Thomas Edison, one of the world’s most prolific inventors and whose contributions changed modern life, understood the importance of solar power in the world’s future energy mix and the danger of an over reliance on fossil fuels – and he had this understanding nearly 80 years ago.
Edison is associated with many innovations we take for granted today. Among over a thousand patents, Edison built on previous incandescent light designs and is somewhat inaccurately known as the inventor of the light bulb. Edison also patented a system for electricity distribution in 1880. By 1882, he had brought online the first steam driven power station at Holborn Viaduct in London. Edison also invented a battery system for electric cars.
But Mr. Edison also foresaw the threats associated with coal fired electricity generation and an addiction to fossil fuels as an energy source generally.
According to “Uncommon Friends : Life with Thomas Edison, Henry Ford, Harvey Firestone, Alexis Carrel & Charles Lindbergh” by James Newton; Thomas Edison is quoted as saying in a 1931 conversation with auto industry magnate Henry Ford:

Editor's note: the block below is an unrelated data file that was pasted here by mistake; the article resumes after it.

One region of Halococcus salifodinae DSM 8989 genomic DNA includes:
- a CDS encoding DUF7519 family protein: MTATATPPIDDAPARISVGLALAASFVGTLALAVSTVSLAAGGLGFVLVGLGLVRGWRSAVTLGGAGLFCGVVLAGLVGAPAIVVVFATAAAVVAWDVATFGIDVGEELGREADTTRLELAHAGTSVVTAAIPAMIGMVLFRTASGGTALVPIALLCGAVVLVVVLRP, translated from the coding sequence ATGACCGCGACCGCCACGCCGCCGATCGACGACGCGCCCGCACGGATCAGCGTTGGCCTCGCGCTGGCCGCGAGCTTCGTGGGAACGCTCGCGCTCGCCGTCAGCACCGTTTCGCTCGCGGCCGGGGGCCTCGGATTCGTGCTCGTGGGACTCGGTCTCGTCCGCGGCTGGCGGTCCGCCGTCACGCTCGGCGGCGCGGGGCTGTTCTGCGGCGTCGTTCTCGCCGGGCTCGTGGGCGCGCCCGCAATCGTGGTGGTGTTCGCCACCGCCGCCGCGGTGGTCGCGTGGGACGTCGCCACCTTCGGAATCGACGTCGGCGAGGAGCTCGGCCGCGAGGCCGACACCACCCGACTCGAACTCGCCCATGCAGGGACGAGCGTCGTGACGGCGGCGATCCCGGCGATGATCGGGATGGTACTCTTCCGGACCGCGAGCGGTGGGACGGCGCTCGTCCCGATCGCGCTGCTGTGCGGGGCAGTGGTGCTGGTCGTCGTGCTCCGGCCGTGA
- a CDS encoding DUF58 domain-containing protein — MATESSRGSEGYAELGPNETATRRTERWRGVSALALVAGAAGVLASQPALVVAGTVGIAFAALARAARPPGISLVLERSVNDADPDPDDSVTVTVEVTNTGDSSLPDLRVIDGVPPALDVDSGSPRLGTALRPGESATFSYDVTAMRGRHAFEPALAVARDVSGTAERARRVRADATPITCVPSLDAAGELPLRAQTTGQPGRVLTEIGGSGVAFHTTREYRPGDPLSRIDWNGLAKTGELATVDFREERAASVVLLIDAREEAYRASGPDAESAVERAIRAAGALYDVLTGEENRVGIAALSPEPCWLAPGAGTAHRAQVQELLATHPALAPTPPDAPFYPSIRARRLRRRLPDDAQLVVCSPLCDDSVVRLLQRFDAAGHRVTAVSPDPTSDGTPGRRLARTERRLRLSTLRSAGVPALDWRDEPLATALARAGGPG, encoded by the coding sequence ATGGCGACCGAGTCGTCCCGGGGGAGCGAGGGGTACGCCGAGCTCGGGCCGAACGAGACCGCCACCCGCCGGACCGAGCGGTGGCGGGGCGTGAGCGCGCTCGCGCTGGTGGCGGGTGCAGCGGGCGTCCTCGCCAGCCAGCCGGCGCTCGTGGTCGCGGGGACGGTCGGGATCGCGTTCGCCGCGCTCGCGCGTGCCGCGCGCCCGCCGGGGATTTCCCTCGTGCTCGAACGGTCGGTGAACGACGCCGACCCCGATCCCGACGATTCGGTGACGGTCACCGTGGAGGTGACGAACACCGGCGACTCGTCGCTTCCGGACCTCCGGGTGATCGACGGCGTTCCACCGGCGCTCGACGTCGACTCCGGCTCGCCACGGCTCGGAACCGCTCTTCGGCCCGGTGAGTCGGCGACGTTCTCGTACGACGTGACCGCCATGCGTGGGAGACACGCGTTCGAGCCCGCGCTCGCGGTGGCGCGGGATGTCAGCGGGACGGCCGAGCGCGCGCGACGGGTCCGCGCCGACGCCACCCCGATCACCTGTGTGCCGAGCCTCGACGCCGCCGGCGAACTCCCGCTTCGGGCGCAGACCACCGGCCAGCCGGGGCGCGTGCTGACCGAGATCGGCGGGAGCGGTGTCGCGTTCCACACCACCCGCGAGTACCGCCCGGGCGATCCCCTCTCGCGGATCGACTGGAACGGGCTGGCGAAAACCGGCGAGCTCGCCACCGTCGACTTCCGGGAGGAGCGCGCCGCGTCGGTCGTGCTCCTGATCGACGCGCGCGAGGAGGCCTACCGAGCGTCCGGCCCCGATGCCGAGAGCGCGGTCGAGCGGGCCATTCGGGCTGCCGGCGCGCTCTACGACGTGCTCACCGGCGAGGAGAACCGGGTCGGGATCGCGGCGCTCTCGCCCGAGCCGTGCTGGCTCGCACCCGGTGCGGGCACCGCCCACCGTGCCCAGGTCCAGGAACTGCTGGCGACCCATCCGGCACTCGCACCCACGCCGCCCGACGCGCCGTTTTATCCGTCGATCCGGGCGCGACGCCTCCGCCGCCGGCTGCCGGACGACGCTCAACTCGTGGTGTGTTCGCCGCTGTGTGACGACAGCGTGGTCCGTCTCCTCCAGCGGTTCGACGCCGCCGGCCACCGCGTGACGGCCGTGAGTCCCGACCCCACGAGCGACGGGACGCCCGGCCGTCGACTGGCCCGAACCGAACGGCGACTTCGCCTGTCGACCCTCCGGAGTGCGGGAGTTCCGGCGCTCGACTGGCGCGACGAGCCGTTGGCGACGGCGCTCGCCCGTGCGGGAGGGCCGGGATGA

“We are like tenant farmers chopping down the fence around our house for fuel when we should be using Natures inexhaustible sources of energy – sun, wind and tide. … I’d put my money on the sun and solar energy. What a source of power! I hope we don’t have to wait until oil and coal run out before we tackle that.”
While there’s no danger of coal, a major contributor to global greenhouse gas emissions, running out any time soon; some assert peak oil has already arrived. Peak oil is the point in time when global oil reserves deplete to the point that production gradually begins to decline.
The “chopping down the fence” Edison mentions certainly rings true in terms of the environmental degradation we’ve seen to date from not only the production and burning of fossil fuels such as coal, but the future threat that climate change amplified by escalating emissions from these sources poses to the ecosystems that support us.
It’s taken nearly 80 years, but finally Edison’s vision of a solar energy revolution has begun in earnest; spurred on by not just governments and multi-nationals commissioning major solar farms, but also the millions of households around the world installing their own home solar power systems.
Thomas Alva Edison (1847-1931) – inventor, businessman – and solar visionary.